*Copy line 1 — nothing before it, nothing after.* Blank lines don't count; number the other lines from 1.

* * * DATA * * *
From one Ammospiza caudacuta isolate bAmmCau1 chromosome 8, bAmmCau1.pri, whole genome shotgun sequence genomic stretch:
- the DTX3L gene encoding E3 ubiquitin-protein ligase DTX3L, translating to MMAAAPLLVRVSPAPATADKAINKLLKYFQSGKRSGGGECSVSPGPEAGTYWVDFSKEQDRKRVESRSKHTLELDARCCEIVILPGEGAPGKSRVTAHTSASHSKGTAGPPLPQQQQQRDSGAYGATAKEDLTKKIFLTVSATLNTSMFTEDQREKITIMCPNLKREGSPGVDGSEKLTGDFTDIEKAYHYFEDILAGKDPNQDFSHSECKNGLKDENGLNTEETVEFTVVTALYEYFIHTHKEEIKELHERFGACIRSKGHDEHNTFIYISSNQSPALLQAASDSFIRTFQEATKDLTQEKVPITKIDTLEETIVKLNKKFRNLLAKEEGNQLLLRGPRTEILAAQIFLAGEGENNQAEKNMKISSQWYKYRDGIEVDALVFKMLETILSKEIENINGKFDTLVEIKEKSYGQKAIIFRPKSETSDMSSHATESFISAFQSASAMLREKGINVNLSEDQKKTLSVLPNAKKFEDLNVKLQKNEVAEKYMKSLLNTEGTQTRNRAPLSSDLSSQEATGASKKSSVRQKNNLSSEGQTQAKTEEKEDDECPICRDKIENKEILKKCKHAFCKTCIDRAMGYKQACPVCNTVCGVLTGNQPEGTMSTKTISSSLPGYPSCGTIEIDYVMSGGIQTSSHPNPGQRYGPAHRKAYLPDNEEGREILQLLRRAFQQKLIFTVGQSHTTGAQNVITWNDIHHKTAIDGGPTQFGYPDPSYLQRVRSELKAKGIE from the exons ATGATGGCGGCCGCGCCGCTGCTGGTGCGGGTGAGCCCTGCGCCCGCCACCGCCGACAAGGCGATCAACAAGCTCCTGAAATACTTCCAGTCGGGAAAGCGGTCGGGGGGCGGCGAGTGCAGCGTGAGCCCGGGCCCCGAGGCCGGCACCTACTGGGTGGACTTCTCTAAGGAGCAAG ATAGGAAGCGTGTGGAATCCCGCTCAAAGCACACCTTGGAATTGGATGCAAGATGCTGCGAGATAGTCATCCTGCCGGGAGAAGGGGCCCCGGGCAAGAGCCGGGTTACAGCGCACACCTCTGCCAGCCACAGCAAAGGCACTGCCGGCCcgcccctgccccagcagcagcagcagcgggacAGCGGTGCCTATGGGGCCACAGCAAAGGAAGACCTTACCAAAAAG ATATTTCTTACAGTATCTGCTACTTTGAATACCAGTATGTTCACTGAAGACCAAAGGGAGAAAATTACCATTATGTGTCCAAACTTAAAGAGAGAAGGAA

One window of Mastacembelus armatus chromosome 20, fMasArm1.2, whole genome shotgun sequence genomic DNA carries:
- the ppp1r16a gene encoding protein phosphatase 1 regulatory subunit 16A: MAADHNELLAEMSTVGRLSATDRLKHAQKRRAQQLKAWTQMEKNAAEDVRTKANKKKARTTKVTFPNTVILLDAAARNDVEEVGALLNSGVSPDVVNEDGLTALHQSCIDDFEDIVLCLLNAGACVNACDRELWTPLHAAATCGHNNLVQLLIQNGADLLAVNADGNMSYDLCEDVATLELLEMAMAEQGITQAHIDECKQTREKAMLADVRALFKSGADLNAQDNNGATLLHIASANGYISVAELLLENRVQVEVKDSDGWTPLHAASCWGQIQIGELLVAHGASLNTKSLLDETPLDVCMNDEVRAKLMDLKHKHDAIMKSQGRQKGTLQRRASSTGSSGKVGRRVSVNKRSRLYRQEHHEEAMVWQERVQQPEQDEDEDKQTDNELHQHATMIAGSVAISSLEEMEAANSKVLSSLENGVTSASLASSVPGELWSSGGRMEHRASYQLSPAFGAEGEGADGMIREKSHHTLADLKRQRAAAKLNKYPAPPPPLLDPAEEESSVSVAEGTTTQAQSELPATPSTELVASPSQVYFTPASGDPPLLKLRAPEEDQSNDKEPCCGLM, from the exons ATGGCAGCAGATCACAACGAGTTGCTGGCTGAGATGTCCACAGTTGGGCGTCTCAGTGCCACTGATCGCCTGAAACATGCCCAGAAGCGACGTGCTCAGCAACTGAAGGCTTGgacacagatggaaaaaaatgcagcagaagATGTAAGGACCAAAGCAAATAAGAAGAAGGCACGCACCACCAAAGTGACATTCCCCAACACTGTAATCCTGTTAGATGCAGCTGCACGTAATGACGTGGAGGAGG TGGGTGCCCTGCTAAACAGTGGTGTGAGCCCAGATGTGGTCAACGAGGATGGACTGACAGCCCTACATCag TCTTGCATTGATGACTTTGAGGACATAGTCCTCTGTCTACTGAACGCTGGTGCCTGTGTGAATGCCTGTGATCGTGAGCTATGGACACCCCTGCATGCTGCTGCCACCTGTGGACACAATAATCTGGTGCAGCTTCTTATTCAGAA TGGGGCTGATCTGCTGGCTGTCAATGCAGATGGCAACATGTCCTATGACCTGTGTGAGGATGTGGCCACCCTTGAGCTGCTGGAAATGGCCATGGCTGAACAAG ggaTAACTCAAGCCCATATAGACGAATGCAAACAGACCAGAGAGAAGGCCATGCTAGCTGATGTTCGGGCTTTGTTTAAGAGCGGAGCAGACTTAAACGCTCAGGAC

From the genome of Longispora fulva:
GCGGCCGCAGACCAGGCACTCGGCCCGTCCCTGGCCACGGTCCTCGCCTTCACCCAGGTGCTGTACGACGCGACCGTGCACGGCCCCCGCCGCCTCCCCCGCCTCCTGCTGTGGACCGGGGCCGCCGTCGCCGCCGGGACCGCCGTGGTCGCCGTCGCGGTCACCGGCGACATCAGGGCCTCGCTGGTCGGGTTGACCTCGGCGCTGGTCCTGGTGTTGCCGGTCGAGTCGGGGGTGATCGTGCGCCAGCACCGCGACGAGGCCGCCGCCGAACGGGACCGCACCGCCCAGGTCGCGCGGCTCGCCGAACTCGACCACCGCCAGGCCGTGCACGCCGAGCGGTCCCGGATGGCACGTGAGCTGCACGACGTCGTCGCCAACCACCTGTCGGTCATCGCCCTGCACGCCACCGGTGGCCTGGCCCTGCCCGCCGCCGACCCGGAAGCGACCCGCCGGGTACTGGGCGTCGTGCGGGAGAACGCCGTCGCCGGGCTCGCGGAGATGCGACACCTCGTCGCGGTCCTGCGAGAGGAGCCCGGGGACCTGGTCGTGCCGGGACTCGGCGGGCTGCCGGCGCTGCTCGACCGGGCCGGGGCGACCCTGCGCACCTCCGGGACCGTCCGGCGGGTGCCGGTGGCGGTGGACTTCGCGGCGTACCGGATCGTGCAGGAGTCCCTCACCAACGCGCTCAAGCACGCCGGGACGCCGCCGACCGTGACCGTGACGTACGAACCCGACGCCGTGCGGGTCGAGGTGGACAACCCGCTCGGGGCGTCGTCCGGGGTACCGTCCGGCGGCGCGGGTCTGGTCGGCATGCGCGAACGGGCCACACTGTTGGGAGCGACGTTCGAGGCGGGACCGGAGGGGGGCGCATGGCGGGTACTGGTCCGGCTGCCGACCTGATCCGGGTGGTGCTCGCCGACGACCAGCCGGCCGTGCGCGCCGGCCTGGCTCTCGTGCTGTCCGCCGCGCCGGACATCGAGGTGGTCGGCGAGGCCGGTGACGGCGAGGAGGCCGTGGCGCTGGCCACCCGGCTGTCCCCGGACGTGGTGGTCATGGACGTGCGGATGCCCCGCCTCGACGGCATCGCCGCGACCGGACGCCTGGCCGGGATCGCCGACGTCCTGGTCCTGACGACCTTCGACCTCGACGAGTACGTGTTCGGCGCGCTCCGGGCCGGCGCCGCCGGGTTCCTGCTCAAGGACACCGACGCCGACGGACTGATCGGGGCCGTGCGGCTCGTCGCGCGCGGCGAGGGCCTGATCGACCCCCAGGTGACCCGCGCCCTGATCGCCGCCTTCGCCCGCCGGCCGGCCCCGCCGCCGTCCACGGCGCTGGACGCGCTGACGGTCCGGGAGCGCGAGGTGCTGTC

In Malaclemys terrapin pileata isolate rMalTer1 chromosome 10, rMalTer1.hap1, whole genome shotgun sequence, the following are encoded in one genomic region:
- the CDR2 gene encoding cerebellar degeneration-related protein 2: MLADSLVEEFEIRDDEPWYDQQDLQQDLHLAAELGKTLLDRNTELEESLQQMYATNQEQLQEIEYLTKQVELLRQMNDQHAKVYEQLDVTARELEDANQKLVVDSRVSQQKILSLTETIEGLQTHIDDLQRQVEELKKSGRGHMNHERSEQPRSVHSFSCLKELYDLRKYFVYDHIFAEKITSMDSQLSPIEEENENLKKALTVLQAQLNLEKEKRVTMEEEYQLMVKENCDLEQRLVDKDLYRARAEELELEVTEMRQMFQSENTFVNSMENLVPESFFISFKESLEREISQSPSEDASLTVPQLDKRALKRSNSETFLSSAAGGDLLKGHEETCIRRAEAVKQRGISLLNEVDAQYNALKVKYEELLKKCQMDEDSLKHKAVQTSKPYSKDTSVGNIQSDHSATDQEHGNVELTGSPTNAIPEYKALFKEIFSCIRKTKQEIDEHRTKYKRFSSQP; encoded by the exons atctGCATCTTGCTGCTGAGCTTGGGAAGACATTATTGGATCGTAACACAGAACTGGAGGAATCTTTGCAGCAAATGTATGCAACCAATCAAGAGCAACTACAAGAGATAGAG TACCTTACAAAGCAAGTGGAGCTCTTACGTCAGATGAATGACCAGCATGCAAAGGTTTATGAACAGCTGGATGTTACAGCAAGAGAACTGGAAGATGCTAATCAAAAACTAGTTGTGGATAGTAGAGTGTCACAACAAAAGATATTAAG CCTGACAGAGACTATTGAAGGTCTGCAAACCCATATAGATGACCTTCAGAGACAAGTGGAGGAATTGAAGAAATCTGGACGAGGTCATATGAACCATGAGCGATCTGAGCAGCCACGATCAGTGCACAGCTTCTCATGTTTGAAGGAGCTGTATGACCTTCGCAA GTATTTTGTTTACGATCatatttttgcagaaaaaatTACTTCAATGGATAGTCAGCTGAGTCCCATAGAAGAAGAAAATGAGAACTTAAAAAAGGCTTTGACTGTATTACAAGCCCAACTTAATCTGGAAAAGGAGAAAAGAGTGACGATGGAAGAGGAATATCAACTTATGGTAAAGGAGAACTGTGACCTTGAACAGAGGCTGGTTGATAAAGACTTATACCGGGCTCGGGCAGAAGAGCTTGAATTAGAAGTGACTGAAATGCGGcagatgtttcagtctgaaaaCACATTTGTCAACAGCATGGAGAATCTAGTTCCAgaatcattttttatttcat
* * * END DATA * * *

From one Ammospiza caudacuta isolate bAmmCau1 chromosome 8, bAmmCau1.pri, whole genome shotgun sequence genomic stretch: